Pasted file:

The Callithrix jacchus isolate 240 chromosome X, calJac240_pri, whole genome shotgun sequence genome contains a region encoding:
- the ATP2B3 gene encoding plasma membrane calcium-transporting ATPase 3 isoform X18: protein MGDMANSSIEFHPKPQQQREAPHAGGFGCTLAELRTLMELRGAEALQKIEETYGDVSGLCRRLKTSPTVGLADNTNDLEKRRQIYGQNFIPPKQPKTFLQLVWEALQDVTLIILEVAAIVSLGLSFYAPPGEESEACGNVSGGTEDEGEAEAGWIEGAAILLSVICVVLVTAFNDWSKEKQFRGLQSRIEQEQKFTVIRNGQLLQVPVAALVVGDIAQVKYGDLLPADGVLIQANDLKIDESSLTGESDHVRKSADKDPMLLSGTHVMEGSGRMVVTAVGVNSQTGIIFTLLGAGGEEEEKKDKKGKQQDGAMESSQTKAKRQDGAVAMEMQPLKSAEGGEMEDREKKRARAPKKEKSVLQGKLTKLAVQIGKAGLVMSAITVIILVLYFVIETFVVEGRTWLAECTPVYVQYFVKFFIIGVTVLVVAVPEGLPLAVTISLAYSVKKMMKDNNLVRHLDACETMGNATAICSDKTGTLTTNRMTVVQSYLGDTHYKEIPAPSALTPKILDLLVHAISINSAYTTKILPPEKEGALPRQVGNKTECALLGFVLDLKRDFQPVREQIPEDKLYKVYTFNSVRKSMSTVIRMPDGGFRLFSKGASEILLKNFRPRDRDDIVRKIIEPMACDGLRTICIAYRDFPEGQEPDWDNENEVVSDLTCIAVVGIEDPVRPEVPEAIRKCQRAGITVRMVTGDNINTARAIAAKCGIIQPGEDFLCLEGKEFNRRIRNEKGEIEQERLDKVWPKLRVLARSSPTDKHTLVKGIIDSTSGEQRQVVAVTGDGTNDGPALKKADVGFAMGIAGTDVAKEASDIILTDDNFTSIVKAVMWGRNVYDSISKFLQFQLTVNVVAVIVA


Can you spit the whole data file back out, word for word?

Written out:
The Callithrix jacchus isolate 240 chromosome X, calJac240_pri, whole genome shotgun sequence genome contains a region encoding:
- the ATP2B3 gene encoding plasma membrane calcium-transporting ATPase 3 isoform X18: protein MGDMANSSIEFHPKPQQQREAPHAGGFGCTLAELRTLMELRGAEALQKIEETYGDVSGLCRRLKTSPTVGLADNTNDLEKRRQIYGQNFIPPKQPKTFLQLVWEALQDVTLIILEVAAIVSLGLSFYAPPGEESEACGNVSGGTEDEGEAEAGWIEGAAILLSVICVVLVTAFNDWSKEKQFRGLQSRIEQEQKFTVIRNGQLLQVPVAALVVGDIAQVKYGDLLPADGVLIQANDLKIDESSLTGESDHVRKSADKDPMLLSGTHVMEGSGRMVVTAVGVNSQTGIIFTLLGAGGEEEEKKDKKGKQQDGAMESSQTKAKRQDGAVAMEMQPLKSAEGGEMEDREKKRARAPKKEKSVLQGKLTKLAVQIGKAGLVMSAITVIILVLYFVIETFVVEGRTWLAECTPVYVQYFVKFFIIGVTVLVVAVPEGLPLAVTISLAYSVKKMMKDNNLVRHLDACETMGNATAICSDKTGTLTTNRMTVVQSYLGDTHYKEIPAPSALTPKILDLLVHAISINSAYTTKILPPEKEGALPRQVGNKTECALLGFVLDLKRDFQPVREQIPEDKLYKVYTFNSVRKSMSTVIRMPDGGFRLFSKGASEILLKNFRPRDRDDIVRKIIEPMACDGLRTICIAYRDFPEGQEPDWDNENEVVSDLTCIAVVGIEDPVRPEVPEAIRKCQRAGITVRMVTGDNINTARAIAAKCGIIQPGEDFLCLEGKEFNRRIRNEKGEIEQERLDKVWPKLRVLARSSPTDKHTLVKGIIDSTSGEQRQVVAVTGDGTNDGPALKKADVGFAMGIAGTDVAKEASDIILTDDNFTSIVKAVMWGRNVYDSISKFLQFQLTVNVVAVIVA